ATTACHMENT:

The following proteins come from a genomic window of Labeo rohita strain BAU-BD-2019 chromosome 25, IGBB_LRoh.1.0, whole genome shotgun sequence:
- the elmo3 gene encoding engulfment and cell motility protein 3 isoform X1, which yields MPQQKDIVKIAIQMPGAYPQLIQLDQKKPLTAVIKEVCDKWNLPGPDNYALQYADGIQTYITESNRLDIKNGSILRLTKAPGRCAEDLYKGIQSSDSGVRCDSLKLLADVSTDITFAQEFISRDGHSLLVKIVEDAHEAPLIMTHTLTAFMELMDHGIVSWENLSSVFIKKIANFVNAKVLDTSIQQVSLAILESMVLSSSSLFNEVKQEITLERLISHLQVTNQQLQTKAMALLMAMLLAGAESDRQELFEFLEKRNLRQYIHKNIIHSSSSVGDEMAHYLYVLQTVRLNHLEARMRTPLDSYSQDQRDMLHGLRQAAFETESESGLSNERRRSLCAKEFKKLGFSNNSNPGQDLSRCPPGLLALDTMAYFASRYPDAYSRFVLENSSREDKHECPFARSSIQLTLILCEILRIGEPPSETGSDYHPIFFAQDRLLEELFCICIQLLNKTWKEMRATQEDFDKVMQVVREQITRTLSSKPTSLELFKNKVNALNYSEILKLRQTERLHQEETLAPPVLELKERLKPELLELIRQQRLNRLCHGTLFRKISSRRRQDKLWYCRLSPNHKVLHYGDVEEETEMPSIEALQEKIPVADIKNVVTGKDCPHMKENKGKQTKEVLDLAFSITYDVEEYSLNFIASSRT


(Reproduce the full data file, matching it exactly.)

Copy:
The following proteins come from a genomic window of Labeo rohita strain BAU-BD-2019 chromosome 25, IGBB_LRoh.1.0, whole genome shotgun sequence:
- the elmo3 gene encoding engulfment and cell motility protein 3 isoform X1, which yields MPQQKDIVKIAIQMPGAYPQLIQLDQKKPLTAVIKEVCDKWNLPGPDNYALQYADGIQTYITESNRLDIKNGSILRLTKAPGRCAEDLYKGIQSSDSGVRCDSLKLLADVSTDITFAQEFISRDGHSLLVKIVEDAHEAPLIMTHTLTAFMELMDHGIVSWENLSSVFIKKIANFVNAKVLDTSIQQVSLAILESMVLSSSSLFNEVKQEITLERLISHLQVTNQQLQTKAMALLMAMLLAGAESDRQELFEFLEKRNLRQYIHKNIIHSSSSVGDEMAHYLYVLQTVRLNHLEARMRTPLDSYSQDQRDMLHGLRQAAFETESESGLSNERRRSLCAKEFKKLGFSNNSNPGQDLSRCPPGLLALDTMAYFASRYPDAYSRFVLENSSREDKHECPFARSSIQLTLILCEILRIGEPPSETGSDYHPIFFAQDRLLEELFCICIQLLNKTWKEMRATQEDFDKVMQVVREQITRTLSSKPTSLELFKNKVNALNYSEILKLRQTERLHQEETLAPPVLELKERLKPELLELIRQQRLNRLCHGTLFRKISSRRRQDKLWYCRLSPNHKVLHYGDVEEETEMPSIEALQEKIPVADIKNVVTGKDCPHMKENKGKQTKEVLDLAFSITYDVEEYSLNFIASSRT